Quick Facts about the Census
What is Census?
According to Statistics Canada, the Census “provides a statistical portrait of Canada and its people”. The Census enables the government to collect social and economic information, which is then used to measure changes in population and economic factors, as well as cultural and social trends. The Census is conducted every 5 years.
How is the Census data used?
Data collected through the Census is used by all levels of government, the private sector, social and community groups and is considered the “most fundamental source of information about our country and our society”.
Some of the most common uses for the data include determining the:
- Number of seats in Parliament
- Boundaries for federal electoral districts (FEDs).
- Federal transfer payments to the provinces and territories
- School enrolment and programs (e.g. ESL)
- Trends for business, work and labour force
- Demand and marketing of products in business
- Programs and services in a variety of sectors (newcomers, disability, daycare, subsidized housing)
- Health care needs and cost
Who is included in the Census?
In June 2010, the Federal Government announced that it was doing away with the 35-year old census long-form and replacing it with a voluntary National Household Survey (NHS) in 2011.
Data from the 2011 census was collected across Canada in May, 2011. It consisted of only the short-form, and was distributed to all households in Canada.
2011 National Household Survey:
Replacing the mandatory census long-form, the National Household Survey (NHS) will be a voluntary survey which will be distributed about four weeks after the census. The NHS will be distributed to about 1 in 3 Canadian households. The NHS will be distributed approximately four weeks after the census, starting in June 2011. Approximately 4.5 million households will receive the NHS.
Local councils have long depended on the information that will now be gathered by the NHS to plan for community needs. Planning and delivery of services is directly impacted by this information, including planning for child care, public transit, services for immigrants, emergency services, housing, and health care services.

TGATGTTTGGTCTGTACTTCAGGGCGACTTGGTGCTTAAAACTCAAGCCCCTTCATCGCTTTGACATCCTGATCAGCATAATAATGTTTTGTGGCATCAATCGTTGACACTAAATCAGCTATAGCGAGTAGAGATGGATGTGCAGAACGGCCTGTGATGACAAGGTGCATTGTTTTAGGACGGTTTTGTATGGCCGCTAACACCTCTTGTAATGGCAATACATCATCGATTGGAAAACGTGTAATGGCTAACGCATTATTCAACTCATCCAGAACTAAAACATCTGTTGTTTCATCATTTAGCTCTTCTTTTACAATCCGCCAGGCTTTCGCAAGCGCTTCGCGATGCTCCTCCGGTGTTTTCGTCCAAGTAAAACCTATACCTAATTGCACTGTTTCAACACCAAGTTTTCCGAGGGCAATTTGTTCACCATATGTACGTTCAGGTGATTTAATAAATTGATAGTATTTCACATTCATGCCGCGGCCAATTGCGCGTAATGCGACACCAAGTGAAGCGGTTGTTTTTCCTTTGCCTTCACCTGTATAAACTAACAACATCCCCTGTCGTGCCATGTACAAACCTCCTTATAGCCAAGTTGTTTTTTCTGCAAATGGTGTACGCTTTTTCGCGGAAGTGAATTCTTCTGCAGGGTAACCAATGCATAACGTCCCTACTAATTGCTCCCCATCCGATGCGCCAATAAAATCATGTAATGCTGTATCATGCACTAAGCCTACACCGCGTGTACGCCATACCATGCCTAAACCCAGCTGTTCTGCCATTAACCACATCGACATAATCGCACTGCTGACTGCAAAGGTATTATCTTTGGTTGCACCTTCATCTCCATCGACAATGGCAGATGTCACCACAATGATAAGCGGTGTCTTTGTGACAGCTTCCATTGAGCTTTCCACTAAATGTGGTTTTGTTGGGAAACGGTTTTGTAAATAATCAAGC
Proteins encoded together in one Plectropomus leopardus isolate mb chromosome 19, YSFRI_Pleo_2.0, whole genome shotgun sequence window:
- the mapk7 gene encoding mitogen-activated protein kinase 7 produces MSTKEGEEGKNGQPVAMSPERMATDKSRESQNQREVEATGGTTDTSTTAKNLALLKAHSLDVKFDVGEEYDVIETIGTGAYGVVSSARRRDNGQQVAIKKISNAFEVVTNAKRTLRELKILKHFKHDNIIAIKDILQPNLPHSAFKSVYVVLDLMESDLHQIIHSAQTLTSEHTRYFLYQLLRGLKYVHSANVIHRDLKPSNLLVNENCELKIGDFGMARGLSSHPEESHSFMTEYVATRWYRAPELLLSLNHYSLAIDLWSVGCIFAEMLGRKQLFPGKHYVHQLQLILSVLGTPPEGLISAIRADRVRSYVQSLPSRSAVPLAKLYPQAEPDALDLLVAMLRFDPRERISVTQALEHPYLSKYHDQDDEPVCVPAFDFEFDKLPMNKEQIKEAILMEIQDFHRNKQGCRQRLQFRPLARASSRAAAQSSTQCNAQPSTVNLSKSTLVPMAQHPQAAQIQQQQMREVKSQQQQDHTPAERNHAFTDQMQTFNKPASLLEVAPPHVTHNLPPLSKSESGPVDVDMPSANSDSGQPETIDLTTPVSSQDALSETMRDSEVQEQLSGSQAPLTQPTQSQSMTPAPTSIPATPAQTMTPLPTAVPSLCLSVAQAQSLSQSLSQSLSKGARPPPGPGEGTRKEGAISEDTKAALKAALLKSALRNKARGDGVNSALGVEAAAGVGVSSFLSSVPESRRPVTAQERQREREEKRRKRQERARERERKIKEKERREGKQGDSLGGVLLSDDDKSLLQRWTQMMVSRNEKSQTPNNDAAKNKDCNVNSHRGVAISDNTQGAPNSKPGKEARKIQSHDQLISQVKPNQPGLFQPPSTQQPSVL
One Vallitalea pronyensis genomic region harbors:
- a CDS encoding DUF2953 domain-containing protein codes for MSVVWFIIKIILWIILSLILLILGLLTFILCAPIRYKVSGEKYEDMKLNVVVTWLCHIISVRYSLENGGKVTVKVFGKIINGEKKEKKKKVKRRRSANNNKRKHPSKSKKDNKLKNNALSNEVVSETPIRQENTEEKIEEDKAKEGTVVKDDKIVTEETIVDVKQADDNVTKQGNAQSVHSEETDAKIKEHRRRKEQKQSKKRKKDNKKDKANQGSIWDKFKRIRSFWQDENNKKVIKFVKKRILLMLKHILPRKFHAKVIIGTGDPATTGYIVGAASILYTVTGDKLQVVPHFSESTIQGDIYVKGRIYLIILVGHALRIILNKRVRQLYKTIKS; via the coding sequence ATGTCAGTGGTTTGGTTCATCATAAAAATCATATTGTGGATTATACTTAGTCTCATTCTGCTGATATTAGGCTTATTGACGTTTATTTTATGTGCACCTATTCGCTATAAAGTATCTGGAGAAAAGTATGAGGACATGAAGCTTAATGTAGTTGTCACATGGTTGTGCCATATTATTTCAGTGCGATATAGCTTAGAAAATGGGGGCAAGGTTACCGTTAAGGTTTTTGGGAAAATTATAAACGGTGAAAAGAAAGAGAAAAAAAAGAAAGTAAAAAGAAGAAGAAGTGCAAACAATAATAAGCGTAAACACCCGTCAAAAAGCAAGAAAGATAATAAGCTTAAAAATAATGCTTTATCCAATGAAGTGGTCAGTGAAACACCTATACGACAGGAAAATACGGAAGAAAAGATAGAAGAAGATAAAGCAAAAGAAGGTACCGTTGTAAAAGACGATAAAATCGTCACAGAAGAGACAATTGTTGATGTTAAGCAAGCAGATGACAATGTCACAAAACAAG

To learn more about the NHS visit: http://nhs.statcan.gc.ca
Census information is collected through the use of questionnaires. For the first time in 2006, the questionnaire was available on-line (as well as in its traditional paper format).
There is a short form questionnaire and a long form questionnaire. The first eight questions on both of the questionnaires are identical and are designed to collect information such as age, sex, marital status and language. The long form has an additional 53 questions, collecting information on factors such as education, ethnicity, mobility, income, employment, and dwelling characteristics.
As the long form questionnaire is quite detailed, only 1/5 (20%) of households are asked to fill it out. The information is then extrapolated to estimate the data for the population as a whole.
In 2006, the Census was distributed to 13,576,855 households in Canada.
Disseminating Census data:
Data is disseminated in a variety of ways:
Standard Data is available at different levels of geography including:
- Federal Electoral Districts (FED)
- Provincial Electoral Districts (PED)
- Census Municipal Areas (CMA)
- Census Division (CD) - Regional Municipalities
- Census Sub Divisions (CSD)- Local Municipalities
- Census Tracts (CT) - typically a population of 4000-8000
- Dissemination Areas (DA) – typically a population of 400-800. This is the smallest standard geographic area for disseminating data.
Custom data based on different geographies is also available on request, but there is a cost involved in custom geographies. Some examples of custom geographies in Peel include:
- Service Delivery Areas
Suppression and Confidentiality:
In order to protect residents, you will often hear that data has been suppressed. This means that data is not released about any individual or group of individuals under a certain cut-off number. The cut-off is determined based on the sensitivity of the data by Statistics Canada.
Individual Census data is considered confidential and cannot be released for any reason. Information released from the Census cannot be tracked to any individual.